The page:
Survivalism & Self Sufficiency Topics > Amateur Radio How-To's

Custom build a Tigertronic USB Signalink cable for pennies


Smurf Hunter:
If you already own a signalink, but have thought about adapting it to a different radio, all of the raw information is available, but what exactly does that mean?

Let's break down the fundamentals.

The Signalink is just a PC soundcard that's extrernalized from your PC.  The modern USB versions simply connect with a USB cable between the signalink box and your computer.  The OTHER connection is the fancy part.

On the back of the signalink is a common RJ-45 network cable jack, labeled "RADIO".  This is identical in shape to a network port on a router or network interface card.

For $20+ Tigertronics will sell you a radio specific cable.  One end of the cable looks identical to an ethernet network cable, the other end specific to your radio.  For this HOW-TO, we will focus on the microphone jack variety.  There are also data (DIN) jacks on the rear of more modern radios, and those are similar in concept. For reference here's what the commercial version looks like:

I wasted far more time then I should have, and realized other amateurs might do the same.

Here's how to make a custom cable. 

We'll need a sacrificial ethernet cable and a sacrificial microphone cord (or new jack) that's appropriate for your rig.  In this example I'm using an old Radio Shack HTX-100 monoband 10 meter mobile radio. 

Below is a snippet of several images.  The top is directly from the radio manual.  Every mobile or base radio manual I've read contains a similar schematic for the microphone (and DIN/data jacks if you have them).  In the middle are diagrams of conventional ethernet cables, and the end of an 8 pin mic. cord that we will be using for this example.  Lastly is the internal jumper settings from the Tigertronics website.  This was for a totally different radio, but oddly the wiring seemed to match perfectly for this example.  For modern radios I strongly suggest you look up your specific model on their site. (

1) cut off one end of the ethernet cable
2) identify which inner wire is #1 (see diagram in photo)
3) strip inner wires carefully - this is likely the most precarious step as they are thin and break.  No worries, you hopefully have several feet of CAT5 cable to practice on ;)
4) Match up ethernet wire #1 to microphone jack pin #1, and so on for all 8 connections. I've highlighted #1 on all diagrams for quick reference.
5) solder, heatshrink, tape to taste
6) check for continuity, etc.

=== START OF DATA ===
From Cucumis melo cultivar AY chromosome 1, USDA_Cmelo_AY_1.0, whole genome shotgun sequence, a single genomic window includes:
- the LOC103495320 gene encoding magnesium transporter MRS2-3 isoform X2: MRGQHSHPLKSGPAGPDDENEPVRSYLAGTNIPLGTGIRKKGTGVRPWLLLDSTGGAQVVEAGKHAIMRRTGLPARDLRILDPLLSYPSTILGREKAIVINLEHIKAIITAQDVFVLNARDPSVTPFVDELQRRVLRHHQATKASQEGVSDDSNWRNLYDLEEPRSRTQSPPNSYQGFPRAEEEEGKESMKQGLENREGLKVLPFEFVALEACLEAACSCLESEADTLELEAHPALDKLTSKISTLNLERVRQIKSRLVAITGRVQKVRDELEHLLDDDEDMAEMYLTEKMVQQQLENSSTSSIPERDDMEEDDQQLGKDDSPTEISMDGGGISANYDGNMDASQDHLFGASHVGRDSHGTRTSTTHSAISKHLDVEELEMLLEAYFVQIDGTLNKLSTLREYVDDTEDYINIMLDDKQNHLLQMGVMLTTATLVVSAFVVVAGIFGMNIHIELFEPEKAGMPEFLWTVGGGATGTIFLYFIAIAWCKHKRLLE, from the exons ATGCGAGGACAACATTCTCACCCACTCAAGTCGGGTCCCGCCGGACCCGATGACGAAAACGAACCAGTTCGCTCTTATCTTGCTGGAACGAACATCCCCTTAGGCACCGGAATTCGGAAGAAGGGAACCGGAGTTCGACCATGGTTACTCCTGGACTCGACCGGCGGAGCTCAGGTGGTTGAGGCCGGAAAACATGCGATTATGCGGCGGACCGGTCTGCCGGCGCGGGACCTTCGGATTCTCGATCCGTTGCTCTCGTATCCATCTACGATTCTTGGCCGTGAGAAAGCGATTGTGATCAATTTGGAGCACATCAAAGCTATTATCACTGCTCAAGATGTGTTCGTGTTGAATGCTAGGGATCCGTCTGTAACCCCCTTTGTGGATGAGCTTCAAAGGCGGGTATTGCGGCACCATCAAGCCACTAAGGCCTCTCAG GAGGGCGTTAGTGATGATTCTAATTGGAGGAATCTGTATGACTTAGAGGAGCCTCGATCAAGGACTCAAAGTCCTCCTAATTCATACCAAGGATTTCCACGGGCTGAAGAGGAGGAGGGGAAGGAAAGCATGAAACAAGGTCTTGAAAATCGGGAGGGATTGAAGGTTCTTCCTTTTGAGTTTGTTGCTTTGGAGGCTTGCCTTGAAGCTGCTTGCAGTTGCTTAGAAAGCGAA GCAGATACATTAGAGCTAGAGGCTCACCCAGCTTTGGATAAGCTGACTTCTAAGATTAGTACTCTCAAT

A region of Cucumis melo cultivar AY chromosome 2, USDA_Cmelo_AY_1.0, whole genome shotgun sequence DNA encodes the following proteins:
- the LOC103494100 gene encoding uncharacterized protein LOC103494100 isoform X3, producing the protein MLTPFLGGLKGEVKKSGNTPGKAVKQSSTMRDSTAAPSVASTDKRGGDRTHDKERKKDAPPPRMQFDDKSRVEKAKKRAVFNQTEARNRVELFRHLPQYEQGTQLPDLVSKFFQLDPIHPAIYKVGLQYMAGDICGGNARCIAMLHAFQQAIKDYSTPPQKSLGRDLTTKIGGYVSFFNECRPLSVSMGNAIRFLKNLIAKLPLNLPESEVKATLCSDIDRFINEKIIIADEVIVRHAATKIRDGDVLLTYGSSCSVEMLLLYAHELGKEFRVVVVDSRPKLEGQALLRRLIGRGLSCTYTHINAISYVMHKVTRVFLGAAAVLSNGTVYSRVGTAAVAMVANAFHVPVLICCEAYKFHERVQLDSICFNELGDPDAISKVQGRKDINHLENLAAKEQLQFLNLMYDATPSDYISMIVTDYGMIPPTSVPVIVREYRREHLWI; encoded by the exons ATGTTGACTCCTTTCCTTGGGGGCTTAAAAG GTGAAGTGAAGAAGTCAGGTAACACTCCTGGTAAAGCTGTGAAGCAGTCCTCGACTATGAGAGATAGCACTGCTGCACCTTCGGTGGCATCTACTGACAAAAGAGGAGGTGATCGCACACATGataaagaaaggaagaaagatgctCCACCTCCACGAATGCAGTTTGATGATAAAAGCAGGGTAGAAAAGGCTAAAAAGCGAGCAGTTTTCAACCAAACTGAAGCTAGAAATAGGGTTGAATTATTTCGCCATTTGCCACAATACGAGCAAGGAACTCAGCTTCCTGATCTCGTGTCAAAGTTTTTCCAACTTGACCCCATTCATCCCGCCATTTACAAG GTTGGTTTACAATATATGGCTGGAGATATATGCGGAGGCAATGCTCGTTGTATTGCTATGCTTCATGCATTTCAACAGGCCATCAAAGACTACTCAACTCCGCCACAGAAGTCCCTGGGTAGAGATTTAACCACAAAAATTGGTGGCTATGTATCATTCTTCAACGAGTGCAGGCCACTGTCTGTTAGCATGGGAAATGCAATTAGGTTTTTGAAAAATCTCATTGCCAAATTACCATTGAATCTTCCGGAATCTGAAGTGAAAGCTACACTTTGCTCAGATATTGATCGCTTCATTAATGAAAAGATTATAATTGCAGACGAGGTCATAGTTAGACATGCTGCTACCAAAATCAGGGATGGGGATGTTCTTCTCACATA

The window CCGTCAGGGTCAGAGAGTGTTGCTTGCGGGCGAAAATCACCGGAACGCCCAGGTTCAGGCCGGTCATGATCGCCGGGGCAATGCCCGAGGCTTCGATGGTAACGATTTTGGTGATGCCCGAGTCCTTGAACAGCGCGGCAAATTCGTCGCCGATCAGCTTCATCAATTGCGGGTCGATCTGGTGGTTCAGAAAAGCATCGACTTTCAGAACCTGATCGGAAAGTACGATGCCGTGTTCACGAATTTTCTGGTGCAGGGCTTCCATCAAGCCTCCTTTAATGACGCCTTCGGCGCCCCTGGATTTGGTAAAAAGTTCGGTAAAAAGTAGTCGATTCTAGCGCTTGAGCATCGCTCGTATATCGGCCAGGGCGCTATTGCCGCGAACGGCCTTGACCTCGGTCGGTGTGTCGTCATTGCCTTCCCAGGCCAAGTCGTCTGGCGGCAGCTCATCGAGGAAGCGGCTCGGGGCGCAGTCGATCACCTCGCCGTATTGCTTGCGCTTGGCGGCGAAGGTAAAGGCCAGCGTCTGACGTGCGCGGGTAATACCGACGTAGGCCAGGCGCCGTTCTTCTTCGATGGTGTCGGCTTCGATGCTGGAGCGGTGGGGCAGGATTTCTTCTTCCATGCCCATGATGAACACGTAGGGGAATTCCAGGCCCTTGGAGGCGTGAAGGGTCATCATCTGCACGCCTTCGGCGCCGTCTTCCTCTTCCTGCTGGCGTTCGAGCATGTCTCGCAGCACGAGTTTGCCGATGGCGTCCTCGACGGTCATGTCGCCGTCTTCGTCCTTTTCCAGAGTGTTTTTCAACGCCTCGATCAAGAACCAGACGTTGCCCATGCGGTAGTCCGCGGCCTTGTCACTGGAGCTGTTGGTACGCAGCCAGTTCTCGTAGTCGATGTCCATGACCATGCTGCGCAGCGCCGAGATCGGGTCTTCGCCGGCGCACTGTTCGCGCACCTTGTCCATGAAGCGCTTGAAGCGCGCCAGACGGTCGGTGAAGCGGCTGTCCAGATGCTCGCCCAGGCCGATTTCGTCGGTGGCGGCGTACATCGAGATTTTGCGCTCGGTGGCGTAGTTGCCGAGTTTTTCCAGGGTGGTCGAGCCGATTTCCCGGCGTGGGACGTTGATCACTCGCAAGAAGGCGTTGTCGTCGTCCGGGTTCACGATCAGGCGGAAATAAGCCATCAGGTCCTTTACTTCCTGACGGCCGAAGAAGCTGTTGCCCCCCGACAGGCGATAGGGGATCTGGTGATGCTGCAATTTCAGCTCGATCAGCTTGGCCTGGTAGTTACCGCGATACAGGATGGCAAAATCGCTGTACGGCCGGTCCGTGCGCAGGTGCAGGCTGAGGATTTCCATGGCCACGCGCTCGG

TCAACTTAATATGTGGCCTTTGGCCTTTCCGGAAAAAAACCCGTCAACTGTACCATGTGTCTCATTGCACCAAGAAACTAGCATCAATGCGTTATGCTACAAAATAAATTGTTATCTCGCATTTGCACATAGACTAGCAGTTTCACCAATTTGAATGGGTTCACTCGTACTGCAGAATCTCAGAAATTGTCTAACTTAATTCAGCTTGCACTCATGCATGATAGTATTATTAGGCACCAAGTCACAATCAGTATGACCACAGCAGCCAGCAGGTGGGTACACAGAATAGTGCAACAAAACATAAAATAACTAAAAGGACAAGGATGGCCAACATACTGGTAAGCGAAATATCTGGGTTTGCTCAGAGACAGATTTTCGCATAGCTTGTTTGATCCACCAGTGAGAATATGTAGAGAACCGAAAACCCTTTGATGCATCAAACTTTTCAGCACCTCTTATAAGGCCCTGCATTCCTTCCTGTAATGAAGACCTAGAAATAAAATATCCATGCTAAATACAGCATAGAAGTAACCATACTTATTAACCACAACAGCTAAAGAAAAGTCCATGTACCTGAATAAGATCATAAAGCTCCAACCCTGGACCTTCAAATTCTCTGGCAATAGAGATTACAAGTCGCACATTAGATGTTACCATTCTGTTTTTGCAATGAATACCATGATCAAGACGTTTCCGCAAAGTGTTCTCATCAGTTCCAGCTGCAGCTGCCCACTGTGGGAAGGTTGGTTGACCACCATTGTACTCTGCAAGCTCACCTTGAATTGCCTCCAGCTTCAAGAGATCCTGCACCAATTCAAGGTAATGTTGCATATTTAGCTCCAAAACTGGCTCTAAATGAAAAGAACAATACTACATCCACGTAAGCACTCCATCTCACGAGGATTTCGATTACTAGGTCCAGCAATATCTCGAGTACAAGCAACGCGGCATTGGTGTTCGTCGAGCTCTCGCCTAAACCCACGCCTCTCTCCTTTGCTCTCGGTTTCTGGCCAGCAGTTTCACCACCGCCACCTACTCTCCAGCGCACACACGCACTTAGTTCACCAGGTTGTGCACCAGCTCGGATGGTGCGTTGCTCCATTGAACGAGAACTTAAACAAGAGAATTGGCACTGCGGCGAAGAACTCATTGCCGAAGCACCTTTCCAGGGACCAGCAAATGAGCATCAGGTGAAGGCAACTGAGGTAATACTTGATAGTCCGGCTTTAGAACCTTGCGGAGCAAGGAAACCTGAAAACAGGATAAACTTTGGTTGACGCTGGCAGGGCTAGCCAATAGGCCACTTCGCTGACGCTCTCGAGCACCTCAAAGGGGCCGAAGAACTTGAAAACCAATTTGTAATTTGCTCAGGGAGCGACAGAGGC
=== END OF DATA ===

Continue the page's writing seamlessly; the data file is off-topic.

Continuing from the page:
Oh and if was too complicated or otherwise not worth your time, here's the link to spend $21.95 + SH

Plus 1 to my student.... :clap:

Wow! Post SHTF skill building when Clicking and buying is down. Permanently.

Smurf Hunter:

--- Quote from: PrepperJim on March 04, 2016, 06:06:42 PM ---Wow! Post SHTF skill building when Clicking and buying is down. Permanently.

--- End quote ---

Thanks Jim.

At a recent ham swap meet, there were loads of older mobile rigs, including a few 10 meter ones like the HTX-100.  Many could be had for as little as $50, but often were missing some accessories.  As your skillset increases, you'll have more opportunities to stretch your amateur radio budget.  Just being able to fashion a DC power connector can save you over $20+ when looking for factory replacements.

In the coming weeks I hope to start another HOW-TO thread for packet radio on VHF.  This is another topic that's not expensive, but can be complicated to sort out connectors, and software drivers. 

In both of these cases, an older mobile that might have poor ergonomics or a busted microphone, could be just fine as a stationary digital packet station.  I notice most people over look this and radios are sold for peanuts.

Smurf Hunter:
It works.  Now if only 10 meters was open

Apparently the mic jack does carry audio output, which saves running an extra 3.5mm double male audio cord.

However all the audio output on the HTX-100 is controlled by the same volume knob.  So I have to actually listen to the psk31 or jt65 noises for the signalink and laptop to hear them.  I could plug in headphones and that's a workaround.


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